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First Person: I Cut My Expenses By 25% and Now Live Better


I managed to cut my spending by 25% this year, and I am having a better, more luxurious life than ever. I just bought a new 46-inch TV and redecorated my condo bedroom. So, how am I doing all this while still spending 25% less per year on expenditures? Three easy steps, with an accent on "easy."

Stop shopping online

Online shopping is too impulse oriented. We're more likely to over-spend online than in a real store.

It's convenient to hit the order button and then move on. The $150 online purchase is quickly forgotten, spent on a gadget I don't really need. It got delivered, quick and easy, but by the time the bill came in, I'd done more shopping... and then realize I'd spent $700 this month on … nothing important. That was a common problem before I quit online shopping. Shop as much possible in real stores. It helps you save, and it helps your local economy.

Cash over Credit Cards

Stop using your credit and debit cards for everyday expenses. I pay cash for everything. You'll be surprised at how fast those lines go at the coffee shop when people have cash instead of charging $4 for bagels! I know your bank is trying hard to convince you to use that plastic crutch, but fight the urge. Surely you have the common sense to know that banks just want your money, your debt, your fees. Stop taking orders from your bank. The point programs don't add up to much, compared to the fees you pay and the debt you acquire.

By spending only cash, in stores, I find that I don't "impulse buy" as often.

Last year I spent hundreds less every month, because I only used my credit card three times for airline tickets and once to send flowers. The rest of the year, my cards went untouched. If I put $100 into my wallet, I squeeze every last dime out of it, eager to make it last as long as possible before adding more cash. Over time, the difference is amazing.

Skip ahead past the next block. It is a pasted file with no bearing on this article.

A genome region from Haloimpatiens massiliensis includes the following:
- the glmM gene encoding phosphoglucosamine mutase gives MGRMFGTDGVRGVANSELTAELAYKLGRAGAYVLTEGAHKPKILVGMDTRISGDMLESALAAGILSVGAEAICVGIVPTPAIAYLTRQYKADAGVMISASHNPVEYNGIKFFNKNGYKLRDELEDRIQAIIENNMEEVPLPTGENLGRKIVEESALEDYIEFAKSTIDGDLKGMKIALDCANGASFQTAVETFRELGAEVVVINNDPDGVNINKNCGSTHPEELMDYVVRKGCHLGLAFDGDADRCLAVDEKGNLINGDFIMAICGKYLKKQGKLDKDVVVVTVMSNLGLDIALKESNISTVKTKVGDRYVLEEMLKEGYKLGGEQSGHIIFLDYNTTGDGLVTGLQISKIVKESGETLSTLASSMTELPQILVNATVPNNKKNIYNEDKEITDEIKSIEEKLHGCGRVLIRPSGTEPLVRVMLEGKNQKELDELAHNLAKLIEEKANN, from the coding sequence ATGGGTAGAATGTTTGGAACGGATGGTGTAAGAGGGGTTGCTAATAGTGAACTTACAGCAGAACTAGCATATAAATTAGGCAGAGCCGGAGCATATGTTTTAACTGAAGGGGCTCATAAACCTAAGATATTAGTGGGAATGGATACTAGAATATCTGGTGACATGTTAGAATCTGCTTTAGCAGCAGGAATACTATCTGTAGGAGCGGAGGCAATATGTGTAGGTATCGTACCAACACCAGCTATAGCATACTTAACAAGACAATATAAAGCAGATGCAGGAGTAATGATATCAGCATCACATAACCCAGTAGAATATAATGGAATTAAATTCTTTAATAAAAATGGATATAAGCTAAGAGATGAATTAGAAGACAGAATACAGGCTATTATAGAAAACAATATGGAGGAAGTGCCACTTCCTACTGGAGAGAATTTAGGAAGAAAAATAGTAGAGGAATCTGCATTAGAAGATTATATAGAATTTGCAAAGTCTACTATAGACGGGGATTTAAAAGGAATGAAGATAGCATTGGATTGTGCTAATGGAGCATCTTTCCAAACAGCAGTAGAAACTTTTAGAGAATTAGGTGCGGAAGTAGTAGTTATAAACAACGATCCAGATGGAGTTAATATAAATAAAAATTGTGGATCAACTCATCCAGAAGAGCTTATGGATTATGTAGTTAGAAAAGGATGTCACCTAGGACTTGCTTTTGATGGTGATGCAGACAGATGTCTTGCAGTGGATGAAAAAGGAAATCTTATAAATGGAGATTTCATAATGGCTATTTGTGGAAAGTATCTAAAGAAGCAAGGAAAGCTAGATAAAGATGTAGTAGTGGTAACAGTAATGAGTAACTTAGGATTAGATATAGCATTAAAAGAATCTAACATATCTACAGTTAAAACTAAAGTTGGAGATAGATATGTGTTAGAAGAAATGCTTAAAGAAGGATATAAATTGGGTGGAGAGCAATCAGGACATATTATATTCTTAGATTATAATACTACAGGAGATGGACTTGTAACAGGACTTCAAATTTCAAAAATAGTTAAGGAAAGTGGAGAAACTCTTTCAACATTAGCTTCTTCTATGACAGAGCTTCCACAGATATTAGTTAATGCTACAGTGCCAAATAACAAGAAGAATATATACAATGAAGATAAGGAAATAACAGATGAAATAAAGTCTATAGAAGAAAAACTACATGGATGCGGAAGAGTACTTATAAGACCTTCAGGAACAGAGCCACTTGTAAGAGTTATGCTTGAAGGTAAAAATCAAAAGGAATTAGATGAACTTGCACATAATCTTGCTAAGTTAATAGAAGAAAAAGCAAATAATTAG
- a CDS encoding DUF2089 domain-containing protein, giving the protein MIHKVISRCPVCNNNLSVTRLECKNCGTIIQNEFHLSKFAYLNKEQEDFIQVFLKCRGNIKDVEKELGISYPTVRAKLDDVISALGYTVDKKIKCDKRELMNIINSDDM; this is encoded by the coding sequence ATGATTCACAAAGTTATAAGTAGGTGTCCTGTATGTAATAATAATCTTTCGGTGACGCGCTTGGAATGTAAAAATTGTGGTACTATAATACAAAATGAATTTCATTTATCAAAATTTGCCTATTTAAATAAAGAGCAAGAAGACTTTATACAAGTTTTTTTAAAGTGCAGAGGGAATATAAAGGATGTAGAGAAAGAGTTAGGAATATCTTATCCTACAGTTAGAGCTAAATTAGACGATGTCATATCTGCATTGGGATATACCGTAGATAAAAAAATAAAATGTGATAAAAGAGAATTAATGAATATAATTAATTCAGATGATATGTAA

The most interesting result is that I have more money, and seem to have more luxuries. I found that if I don't charge up all those little unnecessary expenses, I have a lot left over for the big ticket items I really want.

Cut Recurring Expenses

More than what we spend, what we "commit" to spending causes problems. Buy a new phone, and take on a new $75 per month contract? Buy a cute puppy, but take on a $50 per month expense to feed him and pay the vet? Too many of these, and suddenly you have recurring commitments to pay out a lot of money - every month! Be careful of recurrence bills. Buying a TV is a one-time expense, but committing to a $70 cable bill... that's a bill that keeps coming back.

Spend wisely in a few key areas, and you'll have plenty left over. It's very easy to switch back to cash, and suddenly you'll have more money for savings, travel, and the big things in life.

*Note: This was written by a Yahoo! contributor. Do you have a personal finance story that you'd like to share? Sign up with the Yahoo! Contributor Network to start publishing your own finance articles.


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